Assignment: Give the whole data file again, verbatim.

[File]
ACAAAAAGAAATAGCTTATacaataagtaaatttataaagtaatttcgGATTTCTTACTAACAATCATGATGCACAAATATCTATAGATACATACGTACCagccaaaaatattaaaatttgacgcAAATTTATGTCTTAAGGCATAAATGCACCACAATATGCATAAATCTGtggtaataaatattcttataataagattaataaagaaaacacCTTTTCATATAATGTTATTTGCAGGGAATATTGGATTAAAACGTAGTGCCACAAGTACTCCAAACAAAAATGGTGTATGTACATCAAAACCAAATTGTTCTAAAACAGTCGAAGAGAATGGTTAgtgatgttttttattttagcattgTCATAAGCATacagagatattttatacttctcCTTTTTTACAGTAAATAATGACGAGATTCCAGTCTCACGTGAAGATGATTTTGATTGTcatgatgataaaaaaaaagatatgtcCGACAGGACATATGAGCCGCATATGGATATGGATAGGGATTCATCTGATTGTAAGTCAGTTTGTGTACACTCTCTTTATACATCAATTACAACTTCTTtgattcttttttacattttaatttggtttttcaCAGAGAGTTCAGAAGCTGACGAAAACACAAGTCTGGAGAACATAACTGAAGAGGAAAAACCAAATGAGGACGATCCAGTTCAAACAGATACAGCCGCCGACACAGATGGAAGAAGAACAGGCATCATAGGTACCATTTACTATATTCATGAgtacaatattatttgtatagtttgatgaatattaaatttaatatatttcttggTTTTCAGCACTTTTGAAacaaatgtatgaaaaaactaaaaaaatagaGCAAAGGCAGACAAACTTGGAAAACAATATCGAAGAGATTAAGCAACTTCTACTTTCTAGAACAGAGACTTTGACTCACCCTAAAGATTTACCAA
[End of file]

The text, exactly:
ACAAAAAGAAATAGCTTATacaataagtaaatttataaagtaatttcgGATTTCTTACTAACAATCATGATGCACAAATATCTATAGATACATACGTACCagccaaaaatattaaaatttgacgcAAATTTATGTCTTAAGGCATAAATGCACCACAATATGCATAAATCTGtggtaataaatattcttataataagattaataaagaaaacacCTTTTCATATAATGTTATTTGCAGGGAATATTGGATTAAAACGTAGTGCCACAAGTACTCCAAACAAAAATGGTGTATGTACATCAAAACCAAATTGTTCTAAAACAGTCGAAGAGAATGGTTAgtgatgttttttattttagcattgTCATAAGCATacagagatattttatacttctcCTTTTTTACAGTAAATAATGACGAGATTCCAGTCTCACGTGAAGATGATTTTGATTGTcatgatgataaaaaaaaagatatgtcCGACAGGACATATGAGCCGCATATGGATATGGATAGGGATTCATCTGATTGTAAGTCAGTTTGTGTACACTCTCTTTATACATCAATTACAACTTCTTtgattcttttttacattttaatttggtttttcaCAGAGAGTTCAGAAGCTGACGAAAACACAAGTCTGGAGAACATAACTGAAGAGGAAAAACCAAATGAGGACGATCCAGTTCAAACAGATACAGCCGCCGACACAGATGGAAGAAGAACAGGCATCATAGGTACCATTTACTATATTCATGAgtacaatattatttgtatagtttgatgaatattaaatttaatatatttcttggTTTTCAGCACTTTTGAAacaaatgtatgaaaaaactaaaaaaatagaGCAAAGGCAGACAAACTTGGAAAACAATATCGAAGAGATTAAGCAACTTCTACTTTCTAGAACAGAGACTTTGACTCACCCTAAAGATTTACCAA